Catching a Break


Graffiti from the Streets of Barcelona

Check this out – a second blog post in one month, that hasn’t happened for a while!

Since my last post I’ve been away to Barcelona, had a quick trip to Bournemouth University, been on hockey tour, attended a workshop on object handling and did my first bit of teaching to children! And in between doing the usual PhD work – so I’ve been busy!

First off Barcelona. It was beautiful. A lovely city with amazing architecture, history and somewhere I intend to visit again. My boyfriend and I went to celebrate his birthday and used it as a chance to get a break away from our work and spend some time with each other. It was absolutely lovely and perfect. We walked a lot but it was worth it to see so much of the city (plus it gave us the excuse to sit in many bars to have a rest and a drink!). We visited the typical tourist spots including La Rambla, Sagrada Familia and the Cathedral. Plus we wondered through the winding streets of the Gothic Quarter. It was incredible, especially Sagrada Familia. I honestly haven’t been in a building that was quite so spectacular! The design and architecture were stunning and the colours created by the stained glass windows were magnificent. I’m not a religious or particularly spiritual person but this was an awe-inspiring place! A must see if you are ever in Barcelona! It was a lovely few days, getting away and getting some head space – and of course the food was incredible! But it definitely reminded me that it’s important to take time for yourself and switch off from daily work life.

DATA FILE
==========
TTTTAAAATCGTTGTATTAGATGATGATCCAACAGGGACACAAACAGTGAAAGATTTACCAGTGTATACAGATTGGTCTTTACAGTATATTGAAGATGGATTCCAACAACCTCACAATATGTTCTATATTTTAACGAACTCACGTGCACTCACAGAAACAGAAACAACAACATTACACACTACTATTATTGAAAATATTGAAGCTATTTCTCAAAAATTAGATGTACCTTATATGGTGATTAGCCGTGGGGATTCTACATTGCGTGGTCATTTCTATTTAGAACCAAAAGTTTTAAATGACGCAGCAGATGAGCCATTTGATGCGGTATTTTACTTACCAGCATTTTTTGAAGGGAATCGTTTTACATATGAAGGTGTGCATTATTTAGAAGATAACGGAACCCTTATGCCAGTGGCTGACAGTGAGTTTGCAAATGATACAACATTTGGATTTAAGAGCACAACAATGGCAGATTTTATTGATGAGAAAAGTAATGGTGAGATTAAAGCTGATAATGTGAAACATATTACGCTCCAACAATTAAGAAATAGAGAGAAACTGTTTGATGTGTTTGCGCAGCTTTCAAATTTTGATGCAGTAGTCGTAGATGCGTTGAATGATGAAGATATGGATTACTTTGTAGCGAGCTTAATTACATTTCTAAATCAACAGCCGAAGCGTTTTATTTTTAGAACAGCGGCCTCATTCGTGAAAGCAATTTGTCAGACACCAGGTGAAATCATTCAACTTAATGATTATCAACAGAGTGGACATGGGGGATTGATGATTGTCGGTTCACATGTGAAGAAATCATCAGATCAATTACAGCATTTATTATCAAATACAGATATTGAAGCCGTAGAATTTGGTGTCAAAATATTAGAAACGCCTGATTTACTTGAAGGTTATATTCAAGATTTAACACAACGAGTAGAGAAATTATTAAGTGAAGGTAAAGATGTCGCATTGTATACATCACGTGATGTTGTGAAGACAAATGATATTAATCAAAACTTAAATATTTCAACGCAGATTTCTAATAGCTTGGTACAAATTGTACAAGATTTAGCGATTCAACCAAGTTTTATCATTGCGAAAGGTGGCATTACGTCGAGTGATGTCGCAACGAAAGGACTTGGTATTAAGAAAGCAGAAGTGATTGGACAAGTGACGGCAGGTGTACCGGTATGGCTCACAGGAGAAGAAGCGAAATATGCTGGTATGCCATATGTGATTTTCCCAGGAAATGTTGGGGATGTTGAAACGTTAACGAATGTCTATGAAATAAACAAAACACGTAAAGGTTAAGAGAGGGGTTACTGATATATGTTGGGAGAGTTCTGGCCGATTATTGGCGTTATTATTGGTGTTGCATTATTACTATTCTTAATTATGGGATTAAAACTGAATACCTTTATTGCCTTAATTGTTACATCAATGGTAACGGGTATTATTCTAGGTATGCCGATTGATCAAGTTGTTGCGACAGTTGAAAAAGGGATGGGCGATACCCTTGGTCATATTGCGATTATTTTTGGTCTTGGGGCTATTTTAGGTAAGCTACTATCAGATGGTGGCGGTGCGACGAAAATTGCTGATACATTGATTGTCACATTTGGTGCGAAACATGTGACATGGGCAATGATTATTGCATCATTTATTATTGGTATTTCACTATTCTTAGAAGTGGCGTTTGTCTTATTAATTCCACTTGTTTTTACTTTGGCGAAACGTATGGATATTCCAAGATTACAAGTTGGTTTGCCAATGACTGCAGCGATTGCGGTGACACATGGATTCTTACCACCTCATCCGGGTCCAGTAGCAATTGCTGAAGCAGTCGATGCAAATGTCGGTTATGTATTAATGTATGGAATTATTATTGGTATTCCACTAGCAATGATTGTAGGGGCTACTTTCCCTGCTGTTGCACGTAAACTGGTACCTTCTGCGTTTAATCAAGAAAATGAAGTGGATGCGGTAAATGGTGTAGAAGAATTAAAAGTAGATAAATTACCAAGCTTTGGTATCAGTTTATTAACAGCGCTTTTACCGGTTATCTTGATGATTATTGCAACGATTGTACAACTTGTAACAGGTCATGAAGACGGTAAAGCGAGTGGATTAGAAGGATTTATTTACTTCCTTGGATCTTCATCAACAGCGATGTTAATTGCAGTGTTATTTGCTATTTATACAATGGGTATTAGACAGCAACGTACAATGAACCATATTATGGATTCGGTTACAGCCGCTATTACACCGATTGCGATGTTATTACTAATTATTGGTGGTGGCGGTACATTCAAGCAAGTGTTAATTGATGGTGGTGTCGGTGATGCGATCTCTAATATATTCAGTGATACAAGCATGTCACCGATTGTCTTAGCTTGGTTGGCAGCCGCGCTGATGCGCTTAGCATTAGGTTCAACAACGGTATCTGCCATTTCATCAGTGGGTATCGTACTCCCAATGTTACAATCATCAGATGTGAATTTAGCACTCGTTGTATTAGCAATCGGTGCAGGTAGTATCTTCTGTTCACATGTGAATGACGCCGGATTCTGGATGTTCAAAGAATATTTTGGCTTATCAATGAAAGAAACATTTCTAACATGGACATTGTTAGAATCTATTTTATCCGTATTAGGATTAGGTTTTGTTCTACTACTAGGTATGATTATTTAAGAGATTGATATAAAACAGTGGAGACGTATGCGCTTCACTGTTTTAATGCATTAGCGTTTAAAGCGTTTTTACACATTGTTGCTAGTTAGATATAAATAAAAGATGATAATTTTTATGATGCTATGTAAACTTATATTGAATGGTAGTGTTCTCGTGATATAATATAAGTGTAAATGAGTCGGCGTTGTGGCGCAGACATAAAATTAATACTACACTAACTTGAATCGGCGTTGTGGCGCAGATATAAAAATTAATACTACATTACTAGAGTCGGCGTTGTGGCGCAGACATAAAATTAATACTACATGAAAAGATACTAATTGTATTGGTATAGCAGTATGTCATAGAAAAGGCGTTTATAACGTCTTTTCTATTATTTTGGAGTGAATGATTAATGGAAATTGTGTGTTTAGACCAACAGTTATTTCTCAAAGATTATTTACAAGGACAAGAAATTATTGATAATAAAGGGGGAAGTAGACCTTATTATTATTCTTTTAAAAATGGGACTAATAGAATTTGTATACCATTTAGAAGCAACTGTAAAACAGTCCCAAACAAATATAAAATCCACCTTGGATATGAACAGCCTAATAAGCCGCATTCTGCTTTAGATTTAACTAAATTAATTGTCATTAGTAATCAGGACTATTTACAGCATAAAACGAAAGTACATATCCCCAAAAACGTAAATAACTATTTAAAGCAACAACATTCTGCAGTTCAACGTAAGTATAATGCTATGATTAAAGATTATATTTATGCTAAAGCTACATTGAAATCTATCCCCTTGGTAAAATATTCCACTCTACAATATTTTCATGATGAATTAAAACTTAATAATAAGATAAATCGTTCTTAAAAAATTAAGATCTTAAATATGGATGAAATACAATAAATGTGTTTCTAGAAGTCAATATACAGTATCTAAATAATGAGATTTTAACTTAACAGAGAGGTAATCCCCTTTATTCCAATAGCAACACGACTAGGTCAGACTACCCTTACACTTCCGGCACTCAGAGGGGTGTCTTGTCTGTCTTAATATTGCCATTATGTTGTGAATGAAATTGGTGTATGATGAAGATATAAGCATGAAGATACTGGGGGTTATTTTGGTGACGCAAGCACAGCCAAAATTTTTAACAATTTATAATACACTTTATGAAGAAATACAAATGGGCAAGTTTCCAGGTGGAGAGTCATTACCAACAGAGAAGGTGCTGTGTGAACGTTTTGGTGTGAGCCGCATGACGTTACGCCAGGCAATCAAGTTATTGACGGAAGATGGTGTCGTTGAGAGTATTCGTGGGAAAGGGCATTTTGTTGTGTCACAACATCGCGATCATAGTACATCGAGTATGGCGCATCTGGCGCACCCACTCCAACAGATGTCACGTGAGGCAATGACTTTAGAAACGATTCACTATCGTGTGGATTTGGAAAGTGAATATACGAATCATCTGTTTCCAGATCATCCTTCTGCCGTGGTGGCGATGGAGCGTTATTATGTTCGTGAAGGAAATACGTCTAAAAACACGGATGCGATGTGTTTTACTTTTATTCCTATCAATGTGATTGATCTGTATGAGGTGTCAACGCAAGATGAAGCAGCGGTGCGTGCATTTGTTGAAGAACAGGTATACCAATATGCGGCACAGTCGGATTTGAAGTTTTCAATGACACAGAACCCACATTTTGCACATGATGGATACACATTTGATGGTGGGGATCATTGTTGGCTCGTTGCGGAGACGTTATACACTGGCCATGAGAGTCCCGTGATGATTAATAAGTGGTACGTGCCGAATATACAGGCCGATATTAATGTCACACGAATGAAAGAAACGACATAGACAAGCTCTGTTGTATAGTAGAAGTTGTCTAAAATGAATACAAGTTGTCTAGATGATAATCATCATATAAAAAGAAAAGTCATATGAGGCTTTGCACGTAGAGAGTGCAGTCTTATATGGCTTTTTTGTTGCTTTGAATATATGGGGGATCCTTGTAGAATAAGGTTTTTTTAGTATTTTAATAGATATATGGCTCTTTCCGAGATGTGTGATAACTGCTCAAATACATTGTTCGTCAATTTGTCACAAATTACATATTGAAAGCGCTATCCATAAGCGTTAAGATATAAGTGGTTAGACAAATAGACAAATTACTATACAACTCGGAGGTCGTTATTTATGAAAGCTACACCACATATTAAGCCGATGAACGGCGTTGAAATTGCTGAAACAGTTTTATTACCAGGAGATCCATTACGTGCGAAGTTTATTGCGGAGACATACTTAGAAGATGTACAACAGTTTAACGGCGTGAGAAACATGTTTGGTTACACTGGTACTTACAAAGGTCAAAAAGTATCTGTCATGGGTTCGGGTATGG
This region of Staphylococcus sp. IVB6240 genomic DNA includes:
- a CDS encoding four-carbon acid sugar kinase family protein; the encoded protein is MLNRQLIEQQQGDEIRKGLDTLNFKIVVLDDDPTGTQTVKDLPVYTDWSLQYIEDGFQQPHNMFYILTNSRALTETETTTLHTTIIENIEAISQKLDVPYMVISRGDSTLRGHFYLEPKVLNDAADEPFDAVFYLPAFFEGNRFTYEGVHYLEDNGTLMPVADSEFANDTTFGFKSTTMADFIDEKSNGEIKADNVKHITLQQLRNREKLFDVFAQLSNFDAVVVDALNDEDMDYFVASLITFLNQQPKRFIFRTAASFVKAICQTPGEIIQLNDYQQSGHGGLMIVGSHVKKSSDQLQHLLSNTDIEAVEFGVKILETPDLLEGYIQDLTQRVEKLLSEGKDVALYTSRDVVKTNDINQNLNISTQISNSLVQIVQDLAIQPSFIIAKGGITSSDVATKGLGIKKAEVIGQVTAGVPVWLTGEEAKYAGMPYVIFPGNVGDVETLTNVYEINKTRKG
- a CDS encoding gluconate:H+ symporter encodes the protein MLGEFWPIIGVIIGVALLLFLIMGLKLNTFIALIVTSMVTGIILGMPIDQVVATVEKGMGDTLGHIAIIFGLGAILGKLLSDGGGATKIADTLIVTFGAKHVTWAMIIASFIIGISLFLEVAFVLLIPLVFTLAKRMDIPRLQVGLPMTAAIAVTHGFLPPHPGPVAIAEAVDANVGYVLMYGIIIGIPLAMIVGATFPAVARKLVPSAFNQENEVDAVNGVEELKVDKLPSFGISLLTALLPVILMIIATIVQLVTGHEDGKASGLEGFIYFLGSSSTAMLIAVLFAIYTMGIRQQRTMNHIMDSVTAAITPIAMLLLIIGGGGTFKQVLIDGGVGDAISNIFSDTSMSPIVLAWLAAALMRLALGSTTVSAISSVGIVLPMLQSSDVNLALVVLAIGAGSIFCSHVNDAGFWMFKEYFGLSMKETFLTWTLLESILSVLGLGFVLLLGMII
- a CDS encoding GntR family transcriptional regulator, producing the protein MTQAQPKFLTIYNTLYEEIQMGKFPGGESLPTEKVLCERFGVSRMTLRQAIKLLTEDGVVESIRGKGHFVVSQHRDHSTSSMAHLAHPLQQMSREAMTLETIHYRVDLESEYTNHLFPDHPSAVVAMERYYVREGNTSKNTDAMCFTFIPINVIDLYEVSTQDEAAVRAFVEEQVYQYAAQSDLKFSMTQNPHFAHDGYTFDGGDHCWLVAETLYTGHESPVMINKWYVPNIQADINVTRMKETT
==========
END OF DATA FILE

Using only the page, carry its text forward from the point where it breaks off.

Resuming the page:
So what else? Oh yeah a brief to Bournemouth University to look at some Bronze Age juveniles. There were only a few individuals in their collection, but enough to complete my sample for this time period! This makes me very happy as it’s something tangible that I can tick off as ‘done’. It definitely helps towards the feeling of moving forward and making progress. Now to start looking at the data!